Naked Spirituality: A Life with God in 12 Simple Words
By Brian McLaren
If you’ve come to the place where the very word “God” makes you cringe, if you are spiritually wounded and feel that God has long ago abandoned you, or if a belief in God that comforted and inspired you as a child now seems to be nothing more than a fairy tale — something to be laid aside with once-cherished toys — then Brian McLaren believes this book is for you. It’s the book he wishes someone had given him during his own spiritual journey, and it comes with the encouragement that all you need is “a little tiny seed of faith — faith that there’s something out there (or ‘in here’) worth searching for.”
McLaren’s “naked spirituality” is as honest and vulnerable, as true and unashamed as the skin-to-skin contact of two lovers — nourishing, vital, and real. In language that is at once passionate, poetic, and simple, he distills its essence to 12 simple words, with practices rooted in the seasons of nature and of life that are intense, immediate, and do-able, no matter where you are or what your circumstances may be.
Naked Spirituality is about “stripping away the symbols and status of public religion,” says McLaren, and rediscovering the treasure that was lost in Eden: “the possibility of being naked and not ashamed, naked before God, and naked before one another, too, so we have no need to cover up, to posture, to dress to impress, just the freedom to be who we are, what we are, as we are.”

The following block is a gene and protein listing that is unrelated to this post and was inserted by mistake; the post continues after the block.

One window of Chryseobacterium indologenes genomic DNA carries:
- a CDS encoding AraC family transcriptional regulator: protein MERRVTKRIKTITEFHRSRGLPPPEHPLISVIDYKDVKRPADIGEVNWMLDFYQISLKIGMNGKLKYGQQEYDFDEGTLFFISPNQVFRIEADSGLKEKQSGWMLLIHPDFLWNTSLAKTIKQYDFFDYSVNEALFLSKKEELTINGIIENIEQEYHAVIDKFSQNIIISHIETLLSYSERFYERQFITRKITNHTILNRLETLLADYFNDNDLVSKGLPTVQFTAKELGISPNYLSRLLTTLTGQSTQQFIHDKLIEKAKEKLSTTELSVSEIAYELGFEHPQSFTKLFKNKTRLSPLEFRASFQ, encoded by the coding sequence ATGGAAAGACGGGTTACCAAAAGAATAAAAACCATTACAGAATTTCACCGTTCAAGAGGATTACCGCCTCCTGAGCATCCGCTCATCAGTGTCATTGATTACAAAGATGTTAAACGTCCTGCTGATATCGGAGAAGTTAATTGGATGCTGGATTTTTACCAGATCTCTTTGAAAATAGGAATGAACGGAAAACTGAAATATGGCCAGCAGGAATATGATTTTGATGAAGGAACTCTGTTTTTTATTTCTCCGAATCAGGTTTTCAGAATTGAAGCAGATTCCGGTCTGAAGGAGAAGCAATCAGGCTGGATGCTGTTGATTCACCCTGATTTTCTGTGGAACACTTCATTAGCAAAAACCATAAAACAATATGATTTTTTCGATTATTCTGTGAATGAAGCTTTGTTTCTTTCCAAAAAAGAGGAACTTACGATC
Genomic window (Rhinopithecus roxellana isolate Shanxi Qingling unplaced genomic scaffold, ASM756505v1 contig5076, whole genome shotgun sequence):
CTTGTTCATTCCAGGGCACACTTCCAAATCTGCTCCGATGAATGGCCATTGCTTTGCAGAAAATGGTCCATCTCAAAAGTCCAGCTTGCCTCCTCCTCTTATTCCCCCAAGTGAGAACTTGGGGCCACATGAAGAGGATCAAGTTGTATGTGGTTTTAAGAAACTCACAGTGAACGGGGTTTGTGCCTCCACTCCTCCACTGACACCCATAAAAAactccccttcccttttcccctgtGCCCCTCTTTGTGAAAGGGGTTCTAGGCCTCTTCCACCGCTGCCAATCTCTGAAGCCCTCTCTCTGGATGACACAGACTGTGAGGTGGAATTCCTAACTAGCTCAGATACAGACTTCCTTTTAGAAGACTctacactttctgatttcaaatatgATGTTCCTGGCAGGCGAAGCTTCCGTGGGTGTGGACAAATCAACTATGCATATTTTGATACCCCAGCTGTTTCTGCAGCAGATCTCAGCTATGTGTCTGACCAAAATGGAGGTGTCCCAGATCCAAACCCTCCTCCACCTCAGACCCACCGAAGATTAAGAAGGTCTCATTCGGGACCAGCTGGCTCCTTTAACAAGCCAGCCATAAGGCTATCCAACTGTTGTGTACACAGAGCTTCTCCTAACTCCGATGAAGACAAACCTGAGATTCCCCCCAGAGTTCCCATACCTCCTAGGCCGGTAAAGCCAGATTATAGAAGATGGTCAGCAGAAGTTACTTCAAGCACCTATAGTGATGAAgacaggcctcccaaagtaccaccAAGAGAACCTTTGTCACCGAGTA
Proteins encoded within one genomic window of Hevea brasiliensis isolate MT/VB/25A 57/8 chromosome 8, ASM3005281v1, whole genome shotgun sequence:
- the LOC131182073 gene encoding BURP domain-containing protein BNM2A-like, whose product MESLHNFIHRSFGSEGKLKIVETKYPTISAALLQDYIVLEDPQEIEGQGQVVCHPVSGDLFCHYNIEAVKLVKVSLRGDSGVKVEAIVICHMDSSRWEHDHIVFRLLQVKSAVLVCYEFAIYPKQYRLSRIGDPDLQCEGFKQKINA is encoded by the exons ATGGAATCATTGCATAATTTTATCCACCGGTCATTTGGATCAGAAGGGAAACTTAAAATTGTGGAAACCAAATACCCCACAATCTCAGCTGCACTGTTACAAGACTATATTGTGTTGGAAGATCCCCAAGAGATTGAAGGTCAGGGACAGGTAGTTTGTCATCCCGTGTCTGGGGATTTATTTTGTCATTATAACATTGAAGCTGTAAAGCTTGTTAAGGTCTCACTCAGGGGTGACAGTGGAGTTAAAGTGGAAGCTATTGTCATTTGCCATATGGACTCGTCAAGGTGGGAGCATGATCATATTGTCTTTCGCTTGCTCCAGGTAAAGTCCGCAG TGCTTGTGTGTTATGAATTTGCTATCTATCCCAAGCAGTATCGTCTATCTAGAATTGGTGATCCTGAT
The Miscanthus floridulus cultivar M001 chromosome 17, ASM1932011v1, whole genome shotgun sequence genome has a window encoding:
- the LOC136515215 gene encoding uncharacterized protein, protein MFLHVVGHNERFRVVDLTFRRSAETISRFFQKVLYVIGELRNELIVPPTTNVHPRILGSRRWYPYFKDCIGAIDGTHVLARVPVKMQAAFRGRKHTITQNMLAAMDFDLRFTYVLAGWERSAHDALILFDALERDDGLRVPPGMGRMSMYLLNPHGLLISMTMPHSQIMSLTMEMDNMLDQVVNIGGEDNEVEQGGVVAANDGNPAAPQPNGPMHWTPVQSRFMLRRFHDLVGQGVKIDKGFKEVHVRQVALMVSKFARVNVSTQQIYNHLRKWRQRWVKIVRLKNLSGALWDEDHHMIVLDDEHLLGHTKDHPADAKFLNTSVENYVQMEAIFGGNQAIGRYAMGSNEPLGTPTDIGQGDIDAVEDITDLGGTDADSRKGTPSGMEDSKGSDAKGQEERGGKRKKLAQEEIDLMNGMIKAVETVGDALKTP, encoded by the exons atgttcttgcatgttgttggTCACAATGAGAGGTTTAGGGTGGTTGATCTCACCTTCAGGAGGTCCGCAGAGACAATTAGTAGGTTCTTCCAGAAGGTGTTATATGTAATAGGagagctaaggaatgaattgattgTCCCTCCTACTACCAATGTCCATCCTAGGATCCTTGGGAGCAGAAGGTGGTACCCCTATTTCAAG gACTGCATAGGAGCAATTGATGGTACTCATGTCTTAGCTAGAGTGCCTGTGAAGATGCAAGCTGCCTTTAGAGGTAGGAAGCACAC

The author is also a speaker, social justice activist, and pastor and has been listed as one of Time magazine’s top 25 evangelicals, yet his message is not about joining a church; it’s about a direct, unmediated connection with God. His 12 simple words culminate in one that fulfills all the others: love. “Jesus was right,” says McLaren. “Paul was right. John was right. The Buddha was right. Even the Beatles were right. It all comes down to love … Spirituality is love. To hold nothing but naked love in your naked heart — not just the word, but the reality — always, for all, that is the sea toward which all rivers run.”